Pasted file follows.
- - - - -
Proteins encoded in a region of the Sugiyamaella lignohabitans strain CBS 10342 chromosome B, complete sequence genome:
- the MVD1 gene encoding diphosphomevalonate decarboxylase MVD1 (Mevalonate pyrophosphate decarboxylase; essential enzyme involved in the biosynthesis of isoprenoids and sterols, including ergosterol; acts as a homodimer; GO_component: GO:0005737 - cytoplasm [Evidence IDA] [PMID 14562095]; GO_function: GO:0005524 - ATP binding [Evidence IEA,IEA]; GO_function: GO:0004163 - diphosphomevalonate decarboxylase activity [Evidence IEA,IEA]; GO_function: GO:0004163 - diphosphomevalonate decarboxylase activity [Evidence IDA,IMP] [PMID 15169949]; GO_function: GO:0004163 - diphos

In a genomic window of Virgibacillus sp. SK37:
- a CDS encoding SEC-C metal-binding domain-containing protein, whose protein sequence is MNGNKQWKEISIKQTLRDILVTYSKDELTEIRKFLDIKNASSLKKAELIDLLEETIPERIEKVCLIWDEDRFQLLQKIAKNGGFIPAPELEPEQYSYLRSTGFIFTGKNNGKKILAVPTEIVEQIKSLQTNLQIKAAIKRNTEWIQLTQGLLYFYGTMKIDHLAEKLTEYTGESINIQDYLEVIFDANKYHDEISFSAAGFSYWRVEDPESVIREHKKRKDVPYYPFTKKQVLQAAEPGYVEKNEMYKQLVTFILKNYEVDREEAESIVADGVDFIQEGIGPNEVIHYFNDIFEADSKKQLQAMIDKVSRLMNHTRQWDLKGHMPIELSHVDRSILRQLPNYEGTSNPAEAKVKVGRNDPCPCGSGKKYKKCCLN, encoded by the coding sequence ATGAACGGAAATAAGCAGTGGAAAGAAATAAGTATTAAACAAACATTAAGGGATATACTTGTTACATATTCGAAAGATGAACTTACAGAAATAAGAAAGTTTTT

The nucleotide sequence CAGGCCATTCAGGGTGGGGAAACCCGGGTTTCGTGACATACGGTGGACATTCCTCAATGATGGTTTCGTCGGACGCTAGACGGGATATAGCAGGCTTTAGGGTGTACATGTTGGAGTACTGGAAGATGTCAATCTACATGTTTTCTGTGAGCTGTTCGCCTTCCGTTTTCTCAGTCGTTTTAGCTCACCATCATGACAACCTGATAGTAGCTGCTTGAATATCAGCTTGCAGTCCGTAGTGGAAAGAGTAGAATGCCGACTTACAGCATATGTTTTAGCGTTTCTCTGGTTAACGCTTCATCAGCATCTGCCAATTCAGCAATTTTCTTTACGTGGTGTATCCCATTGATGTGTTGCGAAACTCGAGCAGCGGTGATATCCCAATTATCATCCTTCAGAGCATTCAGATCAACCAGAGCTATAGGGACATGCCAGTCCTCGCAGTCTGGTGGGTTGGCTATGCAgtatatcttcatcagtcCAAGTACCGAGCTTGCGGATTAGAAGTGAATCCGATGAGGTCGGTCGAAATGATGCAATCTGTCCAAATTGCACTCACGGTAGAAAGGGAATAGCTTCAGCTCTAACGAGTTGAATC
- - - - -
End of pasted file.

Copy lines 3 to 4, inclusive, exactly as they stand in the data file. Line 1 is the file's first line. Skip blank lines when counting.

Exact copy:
In a genomic window of Virgibacillus sp. SK37:
- a CDS encoding SEC-C metal-binding domain-containing protein, whose protein sequence is MNGNKQWKEISIKQTLRDILVTYSKDELTEIRKFLDIKNASSLKKAELIDLLEETIPERIEKVCLIWDEDRFQLLQKIAKNGGFIPAPELEPEQYSYLRSTGFIFTGKNNGKKILAVPTEIVEQIKSLQTNLQIKAAIKRNTEWIQLTQGLLYFYGTMKIDHLAEKLTEYTGESINIQDYLEVIFDANKYHDEISFSAAGFSYWRVEDPESVIREHKKRKDVPYYPFTKKQVLQAAEPGYVEKNEMYKQLVTFILKNYEVDREEAESIVADGVDFIQEGIGPNEVIHYFNDIFEADSKKQLQAMIDKVSRLMNHTRQWDLKGHMPIELSHVDRSILRQLPNYEGTSNPAEAKVKVGRNDPCPCGSGKKYKKCCLN, encoded by the coding sequence ATGAACGGAAATAAGCAGTGGAAAGAAATAAGTATTAAACAAACATTAAGGGATATACTTGTTACATATTCGAAAGATGAACTTACAGAAATAAGAAAGTTTTT